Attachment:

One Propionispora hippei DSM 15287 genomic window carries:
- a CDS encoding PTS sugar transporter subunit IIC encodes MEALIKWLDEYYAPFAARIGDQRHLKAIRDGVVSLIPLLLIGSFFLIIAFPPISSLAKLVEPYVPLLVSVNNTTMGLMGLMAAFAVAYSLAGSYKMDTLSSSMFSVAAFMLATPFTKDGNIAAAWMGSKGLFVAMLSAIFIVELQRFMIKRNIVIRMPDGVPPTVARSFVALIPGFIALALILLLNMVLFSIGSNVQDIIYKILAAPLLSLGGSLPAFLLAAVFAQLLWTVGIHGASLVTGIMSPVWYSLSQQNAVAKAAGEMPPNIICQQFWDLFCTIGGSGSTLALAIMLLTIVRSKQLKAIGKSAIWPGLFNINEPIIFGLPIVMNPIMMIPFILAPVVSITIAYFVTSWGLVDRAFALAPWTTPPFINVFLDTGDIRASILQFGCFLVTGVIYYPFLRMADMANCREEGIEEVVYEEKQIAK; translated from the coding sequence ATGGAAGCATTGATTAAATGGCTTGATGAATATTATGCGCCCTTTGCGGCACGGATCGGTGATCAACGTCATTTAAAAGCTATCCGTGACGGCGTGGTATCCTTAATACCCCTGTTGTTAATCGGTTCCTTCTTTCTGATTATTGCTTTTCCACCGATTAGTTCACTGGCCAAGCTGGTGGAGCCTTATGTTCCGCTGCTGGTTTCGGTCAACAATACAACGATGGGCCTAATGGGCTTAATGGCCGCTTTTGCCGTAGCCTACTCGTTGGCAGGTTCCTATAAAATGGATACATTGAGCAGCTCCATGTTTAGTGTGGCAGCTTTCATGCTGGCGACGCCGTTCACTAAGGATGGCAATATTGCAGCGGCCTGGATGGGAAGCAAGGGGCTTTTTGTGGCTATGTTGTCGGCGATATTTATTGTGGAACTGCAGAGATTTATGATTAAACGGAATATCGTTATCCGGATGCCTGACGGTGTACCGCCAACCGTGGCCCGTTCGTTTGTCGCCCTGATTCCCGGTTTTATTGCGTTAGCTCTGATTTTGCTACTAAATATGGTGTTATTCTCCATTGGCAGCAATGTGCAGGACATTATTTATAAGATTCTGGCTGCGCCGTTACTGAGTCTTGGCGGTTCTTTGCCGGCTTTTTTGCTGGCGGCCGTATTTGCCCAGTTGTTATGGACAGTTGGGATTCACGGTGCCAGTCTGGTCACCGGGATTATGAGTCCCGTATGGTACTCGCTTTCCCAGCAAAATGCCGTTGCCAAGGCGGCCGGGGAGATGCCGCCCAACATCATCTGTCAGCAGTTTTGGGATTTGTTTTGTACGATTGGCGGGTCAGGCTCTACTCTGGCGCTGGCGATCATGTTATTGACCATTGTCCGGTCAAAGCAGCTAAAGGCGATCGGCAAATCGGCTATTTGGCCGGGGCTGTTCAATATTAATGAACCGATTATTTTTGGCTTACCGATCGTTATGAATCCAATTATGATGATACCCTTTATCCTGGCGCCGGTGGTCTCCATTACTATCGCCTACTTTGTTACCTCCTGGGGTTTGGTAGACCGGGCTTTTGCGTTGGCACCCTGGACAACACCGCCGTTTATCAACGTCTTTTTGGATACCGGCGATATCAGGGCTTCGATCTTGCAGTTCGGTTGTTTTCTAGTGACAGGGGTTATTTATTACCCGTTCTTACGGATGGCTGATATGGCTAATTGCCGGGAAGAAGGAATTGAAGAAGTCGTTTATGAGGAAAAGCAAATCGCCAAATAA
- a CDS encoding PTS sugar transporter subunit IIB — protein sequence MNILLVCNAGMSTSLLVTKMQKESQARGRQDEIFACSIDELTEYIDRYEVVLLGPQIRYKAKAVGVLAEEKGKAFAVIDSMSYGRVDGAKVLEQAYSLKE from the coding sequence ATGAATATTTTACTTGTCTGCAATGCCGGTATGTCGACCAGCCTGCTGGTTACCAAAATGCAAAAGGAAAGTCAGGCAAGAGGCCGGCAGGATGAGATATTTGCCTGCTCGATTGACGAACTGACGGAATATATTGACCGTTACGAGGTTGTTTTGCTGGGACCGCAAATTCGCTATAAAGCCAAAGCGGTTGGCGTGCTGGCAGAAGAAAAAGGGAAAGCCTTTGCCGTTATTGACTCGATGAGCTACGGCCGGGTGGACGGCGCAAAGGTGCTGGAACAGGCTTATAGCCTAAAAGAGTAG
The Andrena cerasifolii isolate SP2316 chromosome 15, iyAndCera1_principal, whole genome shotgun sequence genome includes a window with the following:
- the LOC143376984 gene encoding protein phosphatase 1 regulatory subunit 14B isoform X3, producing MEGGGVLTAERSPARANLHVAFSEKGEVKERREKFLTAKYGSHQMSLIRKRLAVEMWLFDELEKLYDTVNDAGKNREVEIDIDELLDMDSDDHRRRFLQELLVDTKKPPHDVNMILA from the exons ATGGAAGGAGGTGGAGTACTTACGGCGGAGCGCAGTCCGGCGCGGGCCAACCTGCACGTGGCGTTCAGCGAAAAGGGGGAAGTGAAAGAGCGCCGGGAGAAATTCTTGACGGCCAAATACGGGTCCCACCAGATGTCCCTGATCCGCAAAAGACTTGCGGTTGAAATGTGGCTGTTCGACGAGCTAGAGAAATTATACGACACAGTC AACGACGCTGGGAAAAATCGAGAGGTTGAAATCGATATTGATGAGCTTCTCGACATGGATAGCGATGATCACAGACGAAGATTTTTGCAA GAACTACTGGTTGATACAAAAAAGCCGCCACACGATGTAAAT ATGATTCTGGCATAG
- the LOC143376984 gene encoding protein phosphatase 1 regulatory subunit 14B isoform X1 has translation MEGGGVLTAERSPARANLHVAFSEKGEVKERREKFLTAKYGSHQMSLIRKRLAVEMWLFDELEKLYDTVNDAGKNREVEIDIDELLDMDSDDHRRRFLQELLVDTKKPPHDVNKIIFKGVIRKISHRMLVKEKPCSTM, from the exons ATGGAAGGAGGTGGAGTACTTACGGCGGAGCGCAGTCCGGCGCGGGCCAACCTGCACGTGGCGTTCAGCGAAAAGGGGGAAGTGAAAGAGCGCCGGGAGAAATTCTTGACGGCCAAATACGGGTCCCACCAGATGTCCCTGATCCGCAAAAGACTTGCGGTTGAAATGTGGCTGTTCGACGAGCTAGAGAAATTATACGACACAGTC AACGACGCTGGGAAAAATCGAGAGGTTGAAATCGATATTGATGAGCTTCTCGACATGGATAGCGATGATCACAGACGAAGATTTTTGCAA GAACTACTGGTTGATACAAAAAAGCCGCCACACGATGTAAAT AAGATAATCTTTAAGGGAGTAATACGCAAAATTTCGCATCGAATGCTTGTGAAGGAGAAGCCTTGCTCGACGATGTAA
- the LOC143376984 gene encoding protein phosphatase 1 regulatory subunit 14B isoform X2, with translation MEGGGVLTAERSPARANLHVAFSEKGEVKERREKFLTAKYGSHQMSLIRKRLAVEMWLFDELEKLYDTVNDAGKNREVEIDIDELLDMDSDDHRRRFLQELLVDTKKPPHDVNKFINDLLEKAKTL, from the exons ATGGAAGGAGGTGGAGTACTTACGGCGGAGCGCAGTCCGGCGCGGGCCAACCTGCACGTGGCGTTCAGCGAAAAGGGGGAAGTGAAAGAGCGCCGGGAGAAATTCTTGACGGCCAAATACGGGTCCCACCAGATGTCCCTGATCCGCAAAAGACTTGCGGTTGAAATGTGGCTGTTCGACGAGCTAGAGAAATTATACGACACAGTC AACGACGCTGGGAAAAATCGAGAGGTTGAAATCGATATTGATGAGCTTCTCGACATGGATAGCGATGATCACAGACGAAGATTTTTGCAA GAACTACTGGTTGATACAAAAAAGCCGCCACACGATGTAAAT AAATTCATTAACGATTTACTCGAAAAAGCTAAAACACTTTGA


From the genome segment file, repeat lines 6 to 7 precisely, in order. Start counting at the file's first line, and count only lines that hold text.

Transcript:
- the LOC143376984 gene encoding protein phosphatase 1 regulatory subunit 14B isoform X1 has translation MEGGGVLTAERSPARANLHVAFSEKGEVKERREKFLTAKYGSHQMSLIRKRLAVEMWLFDELEKLYDTVNDAGKNREVEIDIDELLDMDSDDHRRRFLQELLVDTKKPPHDVNKIIFKGVIRKISHRMLVKEKPCSTM, from the exons ATGGAAGGAGGTGGAGTACTTACGGCGGAGCGCAGTCCGGCGCGGGCCAACCTGCACGTGGCGTTCAGCGAAAAGGGGGAAGTGAAAGAGCGCCGGGAGAAATTCTTGACGGCCAAATACGGGTCCCACCAGATGTCCCTGATCCGCAAAAGACTTGCGGTTGAAATGTGGCTGTTCGACGAGCTAGAGAAATTATACGACACAGTC AACGACGCTGGGAAAAATCGAGAGGTTGAAATCGATATTGATGAGCTTCTCGACATGGATAGCGATGATCACAGACGAAGATTTTTGCAA GAACTACTGGTTGATACAAAAAAGCCGCCACACGATGTAAAT AAGATAATCTTTAAGGGAGTAATACGCAAAATTTCGCATCGAATGCTTGTGAAGGAGAAGCCTTGCTCGACGATGTAA
- the LOC143376984 gene encoding protein phosphatase 1 regulatory subunit 14B isoform X2, with translation MEGGGVLTAERSPARANLHVAFSEKGEVKERREKFLTAKYGSHQMSLIRKRLAVEMWLFDELEKLYDTVNDAGKNREVEIDIDELLDMDSDDHRRRFLQELLVDTKKPPHDVNKFINDLLEKAKTL, from the exons ATGGAAGGAGGTGGAGTACTTACGGCGGAGCGCAGTCCGGCGCGGGCCAACCTGCACGTGGCGTTCAGCGAAAAGGGGGAAGTGAAAGAGCGCCGGGAGAAATTCTTGACGGCCAAATACGGGTCCCACCAGATGTCCCTGATCCGCAAAAGACTTGCGGTTGAAATGTGGCTGTTCGACGAGCTAGAGAAATTATACGACACAGTC AACGACGCTGGGAAAAATCGAGAGGTTGAAATCGATATTGATGAGCTTCTCGACATGGATAGCGATGATCACAGACGAAGATTTTTGCAA GAACTACTGGTTGATACAAAAAAGCCGCCACACGATGTAAAT AAATTCATTAACGATTTACTCGAAAAAGCTAAAACACTTTGA